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Cross Post: Hacking Alone

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  • #41
    Amazing (Totally-Non-Seasonal) weather today, so dropped everything went to the barn. Took the mare out first. She was totally relaxed when I went to get her in the field (she's always an easier catch than the gelding), and continued to stay relaxed while I groomed in in the barn. She usually starts to realize I'm taking her away from him as soon as I start grooming her in the barn. She was still a bit jiggy going out, and it didn't help that we met a guy with a un-leashed husky at the mouth of the trail we were planning on riding. He was very apologetic, the dog wasn't aggressive, just curious. I would have just left and gone to another trail, but the dog kept wanting to follow us, and it was just making it hard for the guy to catch him and get him in the truck. Although I didn't know him, it was likely I'll run into him again, so I just kept her walking around in the vicinity of the truck until he was able to get his dog into the truck. Figured it was a good "learning" experience for her as well. After he got the dog in the truck I went down the road to the other trail anyway, and then did part of the original intended trail at the end of the ride (just to show her the dog wasn't there anymore). She was her usual nervous jiggy self, so was pretty sweated up when we got back to the barn but it was actually warm enough to give her a good sponge off. She loved it -- can't wait to give her a good bath next spring when it's warm enough.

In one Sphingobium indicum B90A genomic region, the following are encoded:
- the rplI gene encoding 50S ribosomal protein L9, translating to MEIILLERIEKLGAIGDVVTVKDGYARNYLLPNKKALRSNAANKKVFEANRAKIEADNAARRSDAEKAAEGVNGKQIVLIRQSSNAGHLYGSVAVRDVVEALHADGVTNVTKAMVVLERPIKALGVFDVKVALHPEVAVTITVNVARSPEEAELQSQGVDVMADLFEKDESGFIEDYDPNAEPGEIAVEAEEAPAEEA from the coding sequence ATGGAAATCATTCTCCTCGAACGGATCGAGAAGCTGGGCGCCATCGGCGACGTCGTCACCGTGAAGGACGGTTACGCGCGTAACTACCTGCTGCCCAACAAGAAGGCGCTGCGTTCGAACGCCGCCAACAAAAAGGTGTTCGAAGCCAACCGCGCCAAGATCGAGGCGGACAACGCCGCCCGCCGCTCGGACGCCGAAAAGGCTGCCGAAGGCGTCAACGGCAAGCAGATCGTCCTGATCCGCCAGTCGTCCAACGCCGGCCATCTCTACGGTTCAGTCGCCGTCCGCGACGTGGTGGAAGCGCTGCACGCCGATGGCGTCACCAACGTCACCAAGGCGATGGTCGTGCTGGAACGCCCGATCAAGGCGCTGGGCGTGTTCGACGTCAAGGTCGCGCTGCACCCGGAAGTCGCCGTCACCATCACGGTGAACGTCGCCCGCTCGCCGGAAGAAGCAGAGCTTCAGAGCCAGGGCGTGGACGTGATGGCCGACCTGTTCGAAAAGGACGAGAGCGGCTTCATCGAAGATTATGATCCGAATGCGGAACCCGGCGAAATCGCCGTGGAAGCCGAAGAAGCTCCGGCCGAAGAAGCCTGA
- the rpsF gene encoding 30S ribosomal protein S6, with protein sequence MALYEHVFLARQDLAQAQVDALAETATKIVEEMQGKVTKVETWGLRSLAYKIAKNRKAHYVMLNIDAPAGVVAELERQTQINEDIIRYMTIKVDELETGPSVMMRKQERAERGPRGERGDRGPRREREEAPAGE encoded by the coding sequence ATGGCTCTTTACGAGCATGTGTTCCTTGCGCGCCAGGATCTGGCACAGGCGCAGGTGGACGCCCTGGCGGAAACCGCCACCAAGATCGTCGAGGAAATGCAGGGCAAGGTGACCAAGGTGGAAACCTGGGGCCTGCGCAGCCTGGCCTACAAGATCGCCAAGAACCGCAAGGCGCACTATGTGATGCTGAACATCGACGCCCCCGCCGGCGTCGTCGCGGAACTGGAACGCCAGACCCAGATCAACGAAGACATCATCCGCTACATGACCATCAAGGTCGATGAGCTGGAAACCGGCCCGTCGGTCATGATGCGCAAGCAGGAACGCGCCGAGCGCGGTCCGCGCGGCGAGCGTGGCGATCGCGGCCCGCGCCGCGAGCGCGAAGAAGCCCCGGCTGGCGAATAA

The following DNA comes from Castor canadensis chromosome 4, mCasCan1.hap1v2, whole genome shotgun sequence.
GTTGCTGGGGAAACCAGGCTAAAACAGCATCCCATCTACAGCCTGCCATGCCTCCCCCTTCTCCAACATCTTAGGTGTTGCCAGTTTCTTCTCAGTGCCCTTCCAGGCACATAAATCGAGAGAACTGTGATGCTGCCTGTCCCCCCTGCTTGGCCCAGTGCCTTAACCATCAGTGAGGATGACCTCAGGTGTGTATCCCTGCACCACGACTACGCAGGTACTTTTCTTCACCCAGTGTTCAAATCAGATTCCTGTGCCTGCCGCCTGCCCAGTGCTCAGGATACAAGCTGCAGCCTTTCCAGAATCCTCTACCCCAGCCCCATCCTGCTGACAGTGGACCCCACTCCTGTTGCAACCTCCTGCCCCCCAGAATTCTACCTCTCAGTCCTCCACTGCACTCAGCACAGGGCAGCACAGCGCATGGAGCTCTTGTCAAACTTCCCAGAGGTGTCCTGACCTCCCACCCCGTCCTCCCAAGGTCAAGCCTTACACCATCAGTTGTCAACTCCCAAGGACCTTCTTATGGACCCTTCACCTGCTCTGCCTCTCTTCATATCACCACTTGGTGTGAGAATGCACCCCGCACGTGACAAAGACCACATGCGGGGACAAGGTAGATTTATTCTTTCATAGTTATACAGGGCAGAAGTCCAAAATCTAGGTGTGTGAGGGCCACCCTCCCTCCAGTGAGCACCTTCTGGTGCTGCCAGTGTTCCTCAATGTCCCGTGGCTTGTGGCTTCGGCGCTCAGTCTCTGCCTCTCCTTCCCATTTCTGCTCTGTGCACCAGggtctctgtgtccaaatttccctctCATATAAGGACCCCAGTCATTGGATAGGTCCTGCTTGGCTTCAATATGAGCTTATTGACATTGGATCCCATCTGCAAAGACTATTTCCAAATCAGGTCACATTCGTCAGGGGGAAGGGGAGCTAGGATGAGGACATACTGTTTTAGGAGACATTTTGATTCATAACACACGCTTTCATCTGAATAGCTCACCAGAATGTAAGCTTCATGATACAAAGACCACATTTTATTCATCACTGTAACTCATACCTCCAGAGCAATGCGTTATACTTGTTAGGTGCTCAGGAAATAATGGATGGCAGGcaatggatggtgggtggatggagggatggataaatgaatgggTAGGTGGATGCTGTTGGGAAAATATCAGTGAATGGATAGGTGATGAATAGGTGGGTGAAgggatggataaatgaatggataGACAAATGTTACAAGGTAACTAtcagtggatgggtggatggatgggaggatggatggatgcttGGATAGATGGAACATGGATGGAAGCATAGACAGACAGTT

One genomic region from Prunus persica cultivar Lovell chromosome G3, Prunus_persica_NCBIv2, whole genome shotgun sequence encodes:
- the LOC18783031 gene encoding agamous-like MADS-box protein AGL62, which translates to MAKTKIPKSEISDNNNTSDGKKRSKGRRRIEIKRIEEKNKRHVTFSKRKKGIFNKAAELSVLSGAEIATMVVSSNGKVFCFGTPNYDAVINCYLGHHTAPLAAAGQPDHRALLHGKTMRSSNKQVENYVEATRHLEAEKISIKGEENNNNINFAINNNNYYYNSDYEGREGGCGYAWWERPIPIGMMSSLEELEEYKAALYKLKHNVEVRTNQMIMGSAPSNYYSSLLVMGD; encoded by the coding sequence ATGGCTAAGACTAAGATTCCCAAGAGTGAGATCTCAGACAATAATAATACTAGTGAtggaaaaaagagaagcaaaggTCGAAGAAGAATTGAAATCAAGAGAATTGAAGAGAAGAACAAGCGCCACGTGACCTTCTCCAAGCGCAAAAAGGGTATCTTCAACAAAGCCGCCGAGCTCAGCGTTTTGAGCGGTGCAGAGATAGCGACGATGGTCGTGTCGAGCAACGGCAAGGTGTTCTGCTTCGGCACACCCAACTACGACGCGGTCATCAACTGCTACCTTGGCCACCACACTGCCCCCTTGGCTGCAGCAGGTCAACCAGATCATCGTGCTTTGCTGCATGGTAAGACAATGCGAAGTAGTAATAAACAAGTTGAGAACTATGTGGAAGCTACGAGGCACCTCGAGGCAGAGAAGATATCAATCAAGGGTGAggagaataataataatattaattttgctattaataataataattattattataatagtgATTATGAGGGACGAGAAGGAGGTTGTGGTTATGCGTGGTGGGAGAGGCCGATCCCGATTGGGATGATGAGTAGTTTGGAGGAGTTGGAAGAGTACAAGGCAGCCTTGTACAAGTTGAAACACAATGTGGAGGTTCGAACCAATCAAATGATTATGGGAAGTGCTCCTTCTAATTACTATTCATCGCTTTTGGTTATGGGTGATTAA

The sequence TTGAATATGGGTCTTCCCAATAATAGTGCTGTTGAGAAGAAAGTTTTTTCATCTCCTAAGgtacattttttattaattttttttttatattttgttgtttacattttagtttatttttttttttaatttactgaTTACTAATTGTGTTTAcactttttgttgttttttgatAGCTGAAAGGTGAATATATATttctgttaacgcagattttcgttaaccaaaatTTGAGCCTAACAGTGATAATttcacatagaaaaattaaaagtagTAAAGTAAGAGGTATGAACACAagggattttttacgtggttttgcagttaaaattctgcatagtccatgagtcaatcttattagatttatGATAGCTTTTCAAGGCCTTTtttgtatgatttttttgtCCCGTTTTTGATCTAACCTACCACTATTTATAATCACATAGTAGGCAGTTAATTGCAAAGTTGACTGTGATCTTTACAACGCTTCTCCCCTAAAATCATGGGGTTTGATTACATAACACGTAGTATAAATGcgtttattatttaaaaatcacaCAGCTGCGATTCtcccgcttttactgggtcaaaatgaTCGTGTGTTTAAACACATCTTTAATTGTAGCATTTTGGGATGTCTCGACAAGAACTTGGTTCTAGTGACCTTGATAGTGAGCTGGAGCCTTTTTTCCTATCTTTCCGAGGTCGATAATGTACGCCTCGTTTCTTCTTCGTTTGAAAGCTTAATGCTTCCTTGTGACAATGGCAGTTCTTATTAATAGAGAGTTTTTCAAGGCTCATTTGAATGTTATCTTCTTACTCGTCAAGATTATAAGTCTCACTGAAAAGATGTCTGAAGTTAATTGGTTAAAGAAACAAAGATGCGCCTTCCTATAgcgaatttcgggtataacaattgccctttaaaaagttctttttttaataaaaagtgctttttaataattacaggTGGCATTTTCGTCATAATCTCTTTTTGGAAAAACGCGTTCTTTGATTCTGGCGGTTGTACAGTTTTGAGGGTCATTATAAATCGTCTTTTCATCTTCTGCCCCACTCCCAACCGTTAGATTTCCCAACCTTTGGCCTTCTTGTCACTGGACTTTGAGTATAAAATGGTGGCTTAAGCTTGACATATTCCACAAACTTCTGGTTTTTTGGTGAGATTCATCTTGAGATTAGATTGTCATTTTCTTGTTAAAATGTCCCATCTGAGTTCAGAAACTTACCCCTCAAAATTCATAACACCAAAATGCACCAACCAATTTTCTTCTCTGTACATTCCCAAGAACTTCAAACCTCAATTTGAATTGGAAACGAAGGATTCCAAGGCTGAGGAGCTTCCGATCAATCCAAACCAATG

The gelding was not expecting me to ride him today (I've never ridden them both in the same day before, so he figured he was "off the hook"). Walked straight up to him with her still on the lead, let her off and walked over to him (he was expecting just pats) and put his halter on.

    I had each of them out on the trails for 90 minutes and it was great. After 3 hours in the saddle though, I might be considering a sheepskin or or cashel tush cushion (or both) for the spring, when I'm planning on working up to 3-4 hour long slow distances with them.

    Forecast is again "un-seasonable" for Thursday -- seriously considering taking the afternoon off to take advantage of the weather -- it'll likely be the last day before we go into the "minuses" for good for the winter.
    At its finest, rider and horse are joined not by tack, but by trust. Each is totally reliant upon the other. Each is the selfless guardian of the other's very well-being.
    (Author Unknown)

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    • #42
      Carrots

      Lots of great tips in the above posts.

      I would underscore the importance of going out on the trail being something your green horse learns is both safe and enjoyable, even without other horses. I say a little mantra in my head as I set out : "safe, happy, centered" ---centered because you can ride any spook easily as if dancing!no big deal. And I wanna convey that this trail thing is great fun for us both--my mare can hear my mantra I'm sure.

      I consistently ride to a halfway point that is a great place for a short graze-- a goal and a remembered reward for the horse. I carry carrot pieces in my pocket for bravery (crossing that stream,standing calmly as you mount from a log, or as a motorcycle passes on the road). I do sing! Often "Happy Trails". Talk too. And getting off and leading is fine when your horse is overly nervous--I think,literally , shows the horse leadership "Come on--it's not so bad--let's go on" is the message. Wonderful bonding happens.

      As others have mentioned, there may still be scary moments--- horses being hardwired for escape--- but they will be the exception rather than the rule.

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